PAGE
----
One of the most common “wishes” for BrewPi users is to be able to connect the Raspberry Pi to the Arduino wirelessly. This makes even more sense and is more desirable when you leverage a multi-chamber setup. The Arduino Uno did not have WiFi originally, although the nice folks over there in Italy have a Rev 2 of a WiFi enabled Uno for the low low price of $44.90. I don’t know for sure, but since (I believe) this is a native implementation, I suspect any Uno sketches would need to be re-written for WiFi.
That’s a problem for BrewPi where we are getting close on storage space anyway.
Not to fear though! Back in 2015, @thekraken on HomebrewTalk started talking about how to make an ESP8266 work as a serial bridge. That was really just sort of a technical discussion, and it never quite rose to the level of something that seemed practical for most end users. About four months after that, @day_trippr took a swing at it and came up with a start to finish method of doing it for the courageous, but let me just tell you that dude is “wicked smaht” and what’s easy for him is not generally easy for a guy like me.
People kept pecking at it but rather than me give you the blow by blow, you can read it yourself on HomebrewTalk. BUT, I figure you want to know how to do it, or else, why are you here. Amirite?
So, here’s what you need:
- A Raspberry Pi (duh!)
- A combo ATmega328P+ESP8266 card direct from China. The ATmega328 is the guts of an Uno. The ESP8266 is a controller in its own right, but we are using it as a WiFi/Serial bridge. I used this one from Banggood in my project. I don’t have any reason to believe that there are not many others that would work. I paid $6.49 + shipping so I bought a couple just in case one arrived DOA.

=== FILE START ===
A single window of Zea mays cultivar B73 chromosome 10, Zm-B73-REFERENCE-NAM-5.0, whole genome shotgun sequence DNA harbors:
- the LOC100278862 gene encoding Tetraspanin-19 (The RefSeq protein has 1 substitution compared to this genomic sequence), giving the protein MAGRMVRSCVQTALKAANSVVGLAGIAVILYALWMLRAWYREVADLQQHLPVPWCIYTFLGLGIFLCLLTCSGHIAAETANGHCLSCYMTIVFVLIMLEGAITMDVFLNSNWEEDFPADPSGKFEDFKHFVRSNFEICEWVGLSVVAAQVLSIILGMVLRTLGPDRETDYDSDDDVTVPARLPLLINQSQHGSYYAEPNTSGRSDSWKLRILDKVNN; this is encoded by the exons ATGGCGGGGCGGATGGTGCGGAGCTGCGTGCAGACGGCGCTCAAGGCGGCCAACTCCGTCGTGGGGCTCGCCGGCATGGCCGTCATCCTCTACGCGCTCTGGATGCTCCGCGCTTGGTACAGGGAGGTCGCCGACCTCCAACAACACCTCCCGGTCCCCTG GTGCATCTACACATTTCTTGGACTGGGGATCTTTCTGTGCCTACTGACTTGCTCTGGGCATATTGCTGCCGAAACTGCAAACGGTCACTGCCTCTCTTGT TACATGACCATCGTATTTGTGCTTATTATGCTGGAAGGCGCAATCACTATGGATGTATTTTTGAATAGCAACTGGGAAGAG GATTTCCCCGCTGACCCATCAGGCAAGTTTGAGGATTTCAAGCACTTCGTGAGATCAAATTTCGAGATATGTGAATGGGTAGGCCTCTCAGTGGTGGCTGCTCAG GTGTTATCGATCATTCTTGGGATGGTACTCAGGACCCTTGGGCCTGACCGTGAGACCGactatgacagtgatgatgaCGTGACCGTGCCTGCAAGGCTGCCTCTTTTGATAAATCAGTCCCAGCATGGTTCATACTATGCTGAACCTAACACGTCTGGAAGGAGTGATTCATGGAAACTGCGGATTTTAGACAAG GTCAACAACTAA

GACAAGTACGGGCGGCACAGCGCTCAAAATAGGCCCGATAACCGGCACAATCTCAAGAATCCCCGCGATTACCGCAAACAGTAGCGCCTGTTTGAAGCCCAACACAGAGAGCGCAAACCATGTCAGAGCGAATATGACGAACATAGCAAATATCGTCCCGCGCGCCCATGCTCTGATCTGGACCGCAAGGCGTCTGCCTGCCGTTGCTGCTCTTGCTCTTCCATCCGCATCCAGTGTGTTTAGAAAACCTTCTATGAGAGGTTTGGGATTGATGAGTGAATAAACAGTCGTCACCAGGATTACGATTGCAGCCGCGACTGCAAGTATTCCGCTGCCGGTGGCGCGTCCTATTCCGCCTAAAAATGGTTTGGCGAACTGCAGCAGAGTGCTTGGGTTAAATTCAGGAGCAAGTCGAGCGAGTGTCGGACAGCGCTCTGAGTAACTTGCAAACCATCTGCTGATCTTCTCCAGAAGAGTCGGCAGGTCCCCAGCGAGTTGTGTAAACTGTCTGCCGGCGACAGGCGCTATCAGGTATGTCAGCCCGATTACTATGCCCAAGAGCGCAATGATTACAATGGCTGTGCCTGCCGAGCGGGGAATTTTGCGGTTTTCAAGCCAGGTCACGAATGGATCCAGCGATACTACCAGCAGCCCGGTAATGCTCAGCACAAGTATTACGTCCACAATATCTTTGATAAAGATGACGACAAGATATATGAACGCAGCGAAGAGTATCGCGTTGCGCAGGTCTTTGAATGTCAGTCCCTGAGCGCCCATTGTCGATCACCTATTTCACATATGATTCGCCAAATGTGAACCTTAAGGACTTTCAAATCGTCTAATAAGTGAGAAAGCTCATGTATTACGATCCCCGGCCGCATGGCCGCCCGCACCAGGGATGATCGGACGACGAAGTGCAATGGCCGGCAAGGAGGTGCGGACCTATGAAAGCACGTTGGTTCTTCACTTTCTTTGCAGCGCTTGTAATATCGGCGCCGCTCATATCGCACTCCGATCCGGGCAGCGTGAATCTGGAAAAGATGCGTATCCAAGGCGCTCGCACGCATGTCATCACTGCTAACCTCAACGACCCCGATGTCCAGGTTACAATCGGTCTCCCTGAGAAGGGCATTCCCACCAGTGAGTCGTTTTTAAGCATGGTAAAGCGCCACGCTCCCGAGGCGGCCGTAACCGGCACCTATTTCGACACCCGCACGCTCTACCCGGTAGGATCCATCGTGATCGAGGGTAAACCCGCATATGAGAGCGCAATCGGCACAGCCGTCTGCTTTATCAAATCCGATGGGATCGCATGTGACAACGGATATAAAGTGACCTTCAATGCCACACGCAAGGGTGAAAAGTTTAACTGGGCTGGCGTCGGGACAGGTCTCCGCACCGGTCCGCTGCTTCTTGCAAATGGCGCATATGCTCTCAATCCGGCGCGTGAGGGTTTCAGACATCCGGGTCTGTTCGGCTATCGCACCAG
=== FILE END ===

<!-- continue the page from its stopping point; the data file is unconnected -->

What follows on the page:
To start with, go ahead and install BrewPi Remix if you don’t have it installed already. No need to connect the Arduino just yet. Take the defaults, smile and nod your head if the script tells you there’s no Arduino, and don’t worry about flashing the controller (yet.)
You might need to Google up some drivers for the CH340 chip if you will be using your PC for this (and expect my instructions to work), unless you’ve messed with one of the Uno clones before. The “official” drivers appear to be on this page in Chinese. You can either translate or click on the very obvious download button and throw caution to the wind.
Install those drivers, and find yourself a USB micro cable because this board ditched the HUGE type “B” plug. Before you plug it in, you need to set the DIP switches as follows to let the CH340 talk to the ESP8266:
|8 (Do Not Use)||Off|
Go ahead and plug the board in to your PC to hear the pleasing “boing” letting you know that it connected. You’ll need the NodeMCU Firmware Programmer if you have not already downloaded it before. You can get it here. If you don’t know whether you are on a 32 or 64-bit system, just grab the ESP8266Flasher.exe file from the Win32/Release directory.
You will also need some firmware for the ESP8266 side. First, download “ESP-Link” version 3.0.14 from the releases page (read the notes and get the latest stable version.) Previous versions of this article had instructions to use 2.2.3 versions, but the 3.0.14 firmware seems quite stable. Unzip those files somewhere handy and continue.
Go ahead and execute the NodeMCU Firmware Programmer (“ESP8266Flasher.exe”) and set up the following firmware files at the addresses indicated on the “Config” tab: